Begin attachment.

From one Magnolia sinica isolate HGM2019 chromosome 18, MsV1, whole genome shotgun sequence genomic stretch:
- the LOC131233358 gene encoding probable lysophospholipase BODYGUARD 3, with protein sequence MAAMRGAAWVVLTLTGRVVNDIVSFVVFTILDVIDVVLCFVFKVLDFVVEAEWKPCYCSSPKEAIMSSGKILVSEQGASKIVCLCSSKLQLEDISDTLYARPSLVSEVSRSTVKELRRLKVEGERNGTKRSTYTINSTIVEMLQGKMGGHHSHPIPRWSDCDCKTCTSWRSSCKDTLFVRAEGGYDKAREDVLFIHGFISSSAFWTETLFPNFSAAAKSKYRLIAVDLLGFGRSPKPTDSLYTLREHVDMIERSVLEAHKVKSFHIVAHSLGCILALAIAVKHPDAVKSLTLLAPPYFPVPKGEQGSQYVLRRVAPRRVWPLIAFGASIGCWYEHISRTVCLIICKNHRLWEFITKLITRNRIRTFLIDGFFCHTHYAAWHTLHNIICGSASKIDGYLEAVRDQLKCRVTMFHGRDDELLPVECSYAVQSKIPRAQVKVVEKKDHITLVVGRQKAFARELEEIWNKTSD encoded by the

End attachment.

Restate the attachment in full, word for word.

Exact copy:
From one Magnolia sinica isolate HGM2019 chromosome 18, MsV1, whole genome shotgun sequence genomic stretch:
- the LOC131233358 gene encoding probable lysophospholipase BODYGUARD 3, with protein sequence MAAMRGAAWVVLTLTGRVVNDIVSFVVFTILDVIDVVLCFVFKVLDFVVEAEWKPCYCSSPKEAIMSSGKILVSEQGASKIVCLCSSKLQLEDISDTLYARPSLVSEVSRSTVKELRRLKVEGERNGTKRSTYTINSTIVEMLQGKMGGHHSHPIPRWSDCDCKTCTSWRSSCKDTLFVRAEGGYDKAREDVLFIHGFISSSAFWTETLFPNFSAAAKSKYRLIAVDLLGFGRSPKPTDSLYTLREHVDMIERSVLEAHKVKSFHIVAHSLGCILALAIAVKHPDAVKSLTLLAPPYFPVPKGEQGSQYVLRRVAPRRVWPLIAFGASIGCWYEHISRTVCLIICKNHRLWEFITKLITRNRIRTFLIDGFFCHTHYAAWHTLHNIICGSASKIDGYLEAVRDQLKCRVTMFHGRDDELLPVECSYAVQSKIPRAQVKVVEKKDHITLVVGRQKAFARELEEIWNKTSD encoded by the